Ask your presider to tell your listeners (or tell them yourself):

Christmas Midnight Mass, December 25

Before the first reading:

The prophet Isaiah addresses a people gloomy because they've been divided and conquered. He encourages them with the promise that God will give a new king, descended from the great ancient king David, who will drive out their enemies and unite them. They will praise this king with grand titles.

After the psalm, before the second reading:

This reading is about the next coming of Jesus, at the end of time. It explains how the prior coming of Jesus enabled us to prepare for the next.

[The familiar gospel passage needs no introduction.]

First Reading, Isaiah 9: 1-6

The Historical Situation: In the late eighth century B.C.E., God's people in the promised land had become divided into a northern kingdom, Israel, and a southern kingdom, Judah. Assyria was the dominant power in the region, and lay especially heavily on the northern kingdom. Concerned about both kingdoms, Isaiah prophesies relief for both in this way: A new king will come to the throne in the southern kingdom, Judah, and will see to the reunion of the north and south and the expulsion of the Assyrians from the north. The king whom Isaiah had in mind is, interestingly, Hezekiah, the successor of King Ahaz whom we heard about on the Fourth Sunday of Advent, Year A.

So the people once in darkness are the dwellers in Israel oppressed by Assyria. The child/son born to us is the new king in Jerusalem in Judah. He inherits the throne of David (whose glorious reign roughly four centuries earlier was still the source of national pride and hope). Royal titles verging on the divine were normal for such kings at the time.

Proclaiming It: There is much here deserving careful proclamation. Don't make it run together but divide it, by three pronounced pauses, into four sections, thus:

Proclaiming It: Here's a way to prepare for this reading that might be appropriate to your situation. Think of your proclamation in the context in which these Notes were first edited: late 2001 in a nation at war with global terrorists. That nation still sees itself walking in a kind of darkness, and looks forward to deliverance and peace. But unlike Isaiah and ancient Judah, you will almost certainly be proclaiming this prophecy in a nation decidedly secular, and you would not dream of calling even the greatest of future national leaders "God-hero," etc. But that's the way Isaiah believed God was at work in the world. You'll have to work to put yourself in the prophet's frame of mind, but try to convey his enthusiasm for the prospect.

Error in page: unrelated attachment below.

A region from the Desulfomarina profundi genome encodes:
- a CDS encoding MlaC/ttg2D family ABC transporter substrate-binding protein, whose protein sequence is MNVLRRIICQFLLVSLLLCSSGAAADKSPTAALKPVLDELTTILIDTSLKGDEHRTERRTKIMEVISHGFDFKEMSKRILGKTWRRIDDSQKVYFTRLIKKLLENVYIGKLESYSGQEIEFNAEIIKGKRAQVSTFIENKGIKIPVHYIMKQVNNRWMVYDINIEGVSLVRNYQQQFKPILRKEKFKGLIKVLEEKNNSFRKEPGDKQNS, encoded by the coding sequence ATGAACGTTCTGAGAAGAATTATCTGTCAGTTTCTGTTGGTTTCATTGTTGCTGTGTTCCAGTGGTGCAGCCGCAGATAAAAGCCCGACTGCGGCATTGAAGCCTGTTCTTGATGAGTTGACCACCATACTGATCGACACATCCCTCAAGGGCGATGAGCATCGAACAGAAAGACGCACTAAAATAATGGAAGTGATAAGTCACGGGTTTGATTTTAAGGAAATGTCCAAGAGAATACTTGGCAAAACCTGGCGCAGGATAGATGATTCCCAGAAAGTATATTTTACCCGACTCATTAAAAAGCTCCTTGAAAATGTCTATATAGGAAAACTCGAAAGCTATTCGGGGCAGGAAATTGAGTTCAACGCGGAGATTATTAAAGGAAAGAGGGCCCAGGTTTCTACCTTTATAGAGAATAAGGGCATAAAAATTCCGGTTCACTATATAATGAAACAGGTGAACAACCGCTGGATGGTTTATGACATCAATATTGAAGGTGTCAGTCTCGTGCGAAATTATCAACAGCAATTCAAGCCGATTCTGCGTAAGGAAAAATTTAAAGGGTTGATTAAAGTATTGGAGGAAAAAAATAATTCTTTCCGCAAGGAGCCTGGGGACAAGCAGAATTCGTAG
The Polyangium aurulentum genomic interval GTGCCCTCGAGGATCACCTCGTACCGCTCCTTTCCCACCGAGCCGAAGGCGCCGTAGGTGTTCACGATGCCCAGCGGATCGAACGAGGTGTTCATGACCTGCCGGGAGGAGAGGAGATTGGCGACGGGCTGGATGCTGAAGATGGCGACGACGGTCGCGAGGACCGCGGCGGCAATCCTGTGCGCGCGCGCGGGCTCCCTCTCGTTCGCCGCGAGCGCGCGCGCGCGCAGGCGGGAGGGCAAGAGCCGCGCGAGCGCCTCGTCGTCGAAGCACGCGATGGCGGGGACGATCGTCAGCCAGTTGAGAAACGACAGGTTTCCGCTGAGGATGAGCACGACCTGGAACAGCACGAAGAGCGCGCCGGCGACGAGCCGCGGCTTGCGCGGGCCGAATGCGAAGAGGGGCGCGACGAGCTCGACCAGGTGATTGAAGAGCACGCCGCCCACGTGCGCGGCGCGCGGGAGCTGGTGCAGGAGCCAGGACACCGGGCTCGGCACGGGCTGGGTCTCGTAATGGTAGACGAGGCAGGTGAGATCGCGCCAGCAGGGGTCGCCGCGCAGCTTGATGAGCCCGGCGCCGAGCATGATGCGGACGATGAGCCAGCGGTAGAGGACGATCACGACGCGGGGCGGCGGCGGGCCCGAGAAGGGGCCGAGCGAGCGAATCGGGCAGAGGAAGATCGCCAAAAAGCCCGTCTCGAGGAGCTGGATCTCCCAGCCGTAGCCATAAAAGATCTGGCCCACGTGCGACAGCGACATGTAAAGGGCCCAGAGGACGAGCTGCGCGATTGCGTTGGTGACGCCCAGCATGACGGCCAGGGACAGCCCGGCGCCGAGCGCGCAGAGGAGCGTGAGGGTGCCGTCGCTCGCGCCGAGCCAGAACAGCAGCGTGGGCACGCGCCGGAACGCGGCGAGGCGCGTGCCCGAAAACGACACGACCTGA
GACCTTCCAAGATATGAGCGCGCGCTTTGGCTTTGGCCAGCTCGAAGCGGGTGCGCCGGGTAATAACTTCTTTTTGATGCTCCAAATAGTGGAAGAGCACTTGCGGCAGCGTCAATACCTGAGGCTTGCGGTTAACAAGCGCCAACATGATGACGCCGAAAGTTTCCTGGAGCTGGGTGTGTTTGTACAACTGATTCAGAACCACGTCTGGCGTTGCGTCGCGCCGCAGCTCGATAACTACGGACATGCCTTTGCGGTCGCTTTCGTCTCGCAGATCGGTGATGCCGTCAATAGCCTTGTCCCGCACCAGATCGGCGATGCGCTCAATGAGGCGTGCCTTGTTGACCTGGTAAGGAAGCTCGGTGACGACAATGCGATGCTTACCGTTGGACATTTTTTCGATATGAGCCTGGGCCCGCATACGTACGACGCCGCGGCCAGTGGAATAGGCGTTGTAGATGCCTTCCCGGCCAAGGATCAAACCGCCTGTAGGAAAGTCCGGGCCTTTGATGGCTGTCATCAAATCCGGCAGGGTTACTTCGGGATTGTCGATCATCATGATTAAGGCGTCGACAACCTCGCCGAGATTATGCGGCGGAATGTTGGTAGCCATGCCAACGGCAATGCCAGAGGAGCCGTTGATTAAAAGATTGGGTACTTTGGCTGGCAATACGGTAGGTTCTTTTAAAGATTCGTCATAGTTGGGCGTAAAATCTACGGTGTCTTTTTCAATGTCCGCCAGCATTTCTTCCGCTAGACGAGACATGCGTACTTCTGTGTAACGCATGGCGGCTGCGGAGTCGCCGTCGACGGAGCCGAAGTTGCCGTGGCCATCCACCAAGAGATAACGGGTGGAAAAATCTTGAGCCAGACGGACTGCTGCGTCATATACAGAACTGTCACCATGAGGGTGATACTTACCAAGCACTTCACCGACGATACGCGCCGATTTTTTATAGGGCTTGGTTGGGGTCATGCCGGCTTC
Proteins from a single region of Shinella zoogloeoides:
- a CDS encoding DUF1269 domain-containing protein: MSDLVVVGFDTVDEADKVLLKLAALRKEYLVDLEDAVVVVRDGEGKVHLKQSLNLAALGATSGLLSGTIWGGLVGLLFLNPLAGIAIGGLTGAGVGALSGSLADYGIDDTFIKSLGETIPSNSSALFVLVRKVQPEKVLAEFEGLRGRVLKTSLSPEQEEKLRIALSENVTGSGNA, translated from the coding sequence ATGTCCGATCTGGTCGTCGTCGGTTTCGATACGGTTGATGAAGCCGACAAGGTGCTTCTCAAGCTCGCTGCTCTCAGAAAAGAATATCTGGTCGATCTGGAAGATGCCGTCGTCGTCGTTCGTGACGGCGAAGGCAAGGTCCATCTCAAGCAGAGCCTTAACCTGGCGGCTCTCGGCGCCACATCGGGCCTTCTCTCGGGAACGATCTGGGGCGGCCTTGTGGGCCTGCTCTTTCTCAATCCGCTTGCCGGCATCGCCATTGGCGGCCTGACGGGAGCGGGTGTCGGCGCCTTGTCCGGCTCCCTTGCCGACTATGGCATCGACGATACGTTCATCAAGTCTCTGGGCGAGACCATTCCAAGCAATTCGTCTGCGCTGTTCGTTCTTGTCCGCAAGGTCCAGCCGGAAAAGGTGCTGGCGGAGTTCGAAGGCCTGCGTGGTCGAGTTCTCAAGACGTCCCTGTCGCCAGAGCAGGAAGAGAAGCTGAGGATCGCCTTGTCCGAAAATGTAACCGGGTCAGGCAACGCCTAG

Second Reading, Titus 2:11-14

Our Liturgical Setting: This reading is an interesting choice for Christmas midnight mass, for it focuses on the other coming of Jesus, at the end of time, and on the changes that we are called to make in our lives. So its theological plainness and moral starkness make it a worthy counterpoint to the sentimentality that dominates Christmas. (If there will be an enthronement of the Bambino in the manger at your parish before midnight mass, then this reading deserves all the more emphasis.)

Proclaiming It: Your country's edition of the Lectionary may render this as one very long sentence. That won't do rhetorically. Even though the sentence doesn't end there, insert pauses after "worldly desires," after "devoutly in this age," and after "savior Jesus Christ." Lector Joe Gerhard of New Haven, Connecticut, USA, suggests "raise the pitch of your voice slightly at the end of each phrase. A slight rise in pitch makes it clear that there is still more to come, allowing you to insert pauses, yet still maintain the sense of a single, albeit run-on, sentence." And Edna Boyette of Gainesville, Florida, USA, suggests "that the Lector establish a good eye contact with the congregation delivering the Word as if his/her own." Both ideas seem very smart to me, and I thank Edna and Joe for writing. Your suggestions (about any day's readings) are welcome, too. Please use the Disqus comment box below.

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Links to other smart commentaries on this week's readings

Credit for the picture at the top:

Postal services in many countries issue special stamps for the Christmas season. The United States Postal Service issued this stamp in 2009, with this press release.

This page updated December 18, 2022